Kgomotso “Shosho” Mokalake’s business was borne of a hobby that began light heartedly. “When I started it was an experiment. I wanted to eliminate things of no apparent worth in my life like drinking and going out a lot so I decided to try something different,” Kgomotso reminisces.
As she grew tired of being out all the time drinking, the 29-year-old mother of one discovered her love for fabric and the many things she would later realise she could create and recycle just using cloth.
From then on she has not known idle time and this has channelled her lifestyle, especially her spending habits quite positively.
Her first pieces were five very old items of clothing which she just decided to get adventurous with.
“I just put them on and I was pleasantly surprised by the reaction I got from people which really encouraged me to take my hobby more seriously. To date I recycle even note pads, photo frames, belts and everything else that people bring to me,” she says.
“I am greatly inspired by my boss. She doesn’t throw anything away. The lady is a great believer in recycling. I carried the same spirit to my wardrobe and stopped throwing my clothes away,” says Kgomotso.
She grew to love the restoring and renewing anything that would normally be seen as old. Raised by parents and extended family that predominantly sew to put food on the table, she has over the years learnt a lot about fabric and has had a particular keen interest in African fabrics like Kitenge and Leteitshi.
Her mother in particular inspired her artistic side. Growing up she would watch her sew curtains for extra cash when she was not at her day time accountancy job.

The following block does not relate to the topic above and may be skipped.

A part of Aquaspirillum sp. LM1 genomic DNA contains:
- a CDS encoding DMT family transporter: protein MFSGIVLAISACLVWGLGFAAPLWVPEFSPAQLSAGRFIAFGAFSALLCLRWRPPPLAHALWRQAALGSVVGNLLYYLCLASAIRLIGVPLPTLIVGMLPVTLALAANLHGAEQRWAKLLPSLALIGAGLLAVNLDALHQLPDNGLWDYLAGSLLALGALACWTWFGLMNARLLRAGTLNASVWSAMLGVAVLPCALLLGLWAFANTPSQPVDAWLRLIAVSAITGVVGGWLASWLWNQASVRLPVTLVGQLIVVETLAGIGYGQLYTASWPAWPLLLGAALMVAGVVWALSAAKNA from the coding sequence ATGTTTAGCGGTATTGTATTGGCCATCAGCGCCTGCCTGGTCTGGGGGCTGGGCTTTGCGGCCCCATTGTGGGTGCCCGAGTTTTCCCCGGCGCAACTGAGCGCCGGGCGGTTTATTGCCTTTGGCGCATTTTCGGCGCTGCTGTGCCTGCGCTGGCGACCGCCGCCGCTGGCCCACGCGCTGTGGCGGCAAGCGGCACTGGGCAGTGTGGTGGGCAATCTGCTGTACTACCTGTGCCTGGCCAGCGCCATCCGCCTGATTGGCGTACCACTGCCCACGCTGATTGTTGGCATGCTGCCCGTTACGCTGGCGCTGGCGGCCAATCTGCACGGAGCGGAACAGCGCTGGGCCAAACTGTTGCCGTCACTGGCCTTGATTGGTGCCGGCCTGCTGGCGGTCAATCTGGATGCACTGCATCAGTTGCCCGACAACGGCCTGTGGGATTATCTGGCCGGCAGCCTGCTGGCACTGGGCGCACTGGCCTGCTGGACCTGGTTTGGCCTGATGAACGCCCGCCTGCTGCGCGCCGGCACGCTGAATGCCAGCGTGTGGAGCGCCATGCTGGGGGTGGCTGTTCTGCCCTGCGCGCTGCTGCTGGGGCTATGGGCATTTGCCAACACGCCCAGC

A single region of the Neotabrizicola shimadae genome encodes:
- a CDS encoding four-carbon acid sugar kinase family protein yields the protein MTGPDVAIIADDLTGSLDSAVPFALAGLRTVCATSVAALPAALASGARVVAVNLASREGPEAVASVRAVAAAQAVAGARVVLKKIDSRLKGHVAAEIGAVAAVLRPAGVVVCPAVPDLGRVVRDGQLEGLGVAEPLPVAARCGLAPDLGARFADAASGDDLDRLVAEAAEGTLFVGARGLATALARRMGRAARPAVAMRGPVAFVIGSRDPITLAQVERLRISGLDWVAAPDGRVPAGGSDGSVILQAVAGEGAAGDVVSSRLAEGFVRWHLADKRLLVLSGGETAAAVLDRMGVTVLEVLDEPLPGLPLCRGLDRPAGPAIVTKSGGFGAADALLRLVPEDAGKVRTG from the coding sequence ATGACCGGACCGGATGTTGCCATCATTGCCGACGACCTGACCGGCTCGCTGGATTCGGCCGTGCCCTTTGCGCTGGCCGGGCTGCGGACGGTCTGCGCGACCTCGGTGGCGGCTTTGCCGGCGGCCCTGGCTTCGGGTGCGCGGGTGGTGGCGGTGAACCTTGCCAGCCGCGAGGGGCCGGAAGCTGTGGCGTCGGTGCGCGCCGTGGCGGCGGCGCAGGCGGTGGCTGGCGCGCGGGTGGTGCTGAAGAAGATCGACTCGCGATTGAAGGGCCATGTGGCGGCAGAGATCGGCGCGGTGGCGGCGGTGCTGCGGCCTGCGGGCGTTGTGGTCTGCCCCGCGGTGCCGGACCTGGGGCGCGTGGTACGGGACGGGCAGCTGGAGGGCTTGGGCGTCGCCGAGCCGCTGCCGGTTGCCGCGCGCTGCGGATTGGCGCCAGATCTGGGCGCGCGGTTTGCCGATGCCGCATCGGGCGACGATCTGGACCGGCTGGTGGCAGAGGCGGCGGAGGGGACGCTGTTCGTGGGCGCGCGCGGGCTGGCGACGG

“When my shoes and clothes are old, I simply glue fabrics on to cover them and I love how they take on a new form as if they were brand new,” says Kgomotso.
She is thankful to God for being gifted with this skill for which she has had no formal training. “I use my hands to supplement my salary and I will grow my business organically and nurture it such that one day I’ll be in a position to quit my job,” says Kgomotso.
Being creative, she adds, relaxes her mind, giving her fulfilment.
Kgomotso has discovered the versatility of fabric and appreciates how cheap it is to purchase. She acknowledges that livelihoods can be improved from selling cloth in different forms.
“Everything that is African is very marketable overseas. My dream is to one day export my recycled products to markets overseas and I am optimistic that it is only a matter of time,” says Kgomotso.
She wishes to see a lot of youths transform their lives from seeking employment into looking at their immediate environment for entrepreneurship opportunities.
“A lot of us end up being stuck in stagnant jobs out of fear of being broke. I wish we could use our creativity more as youth to explore avenues of making money,” she says.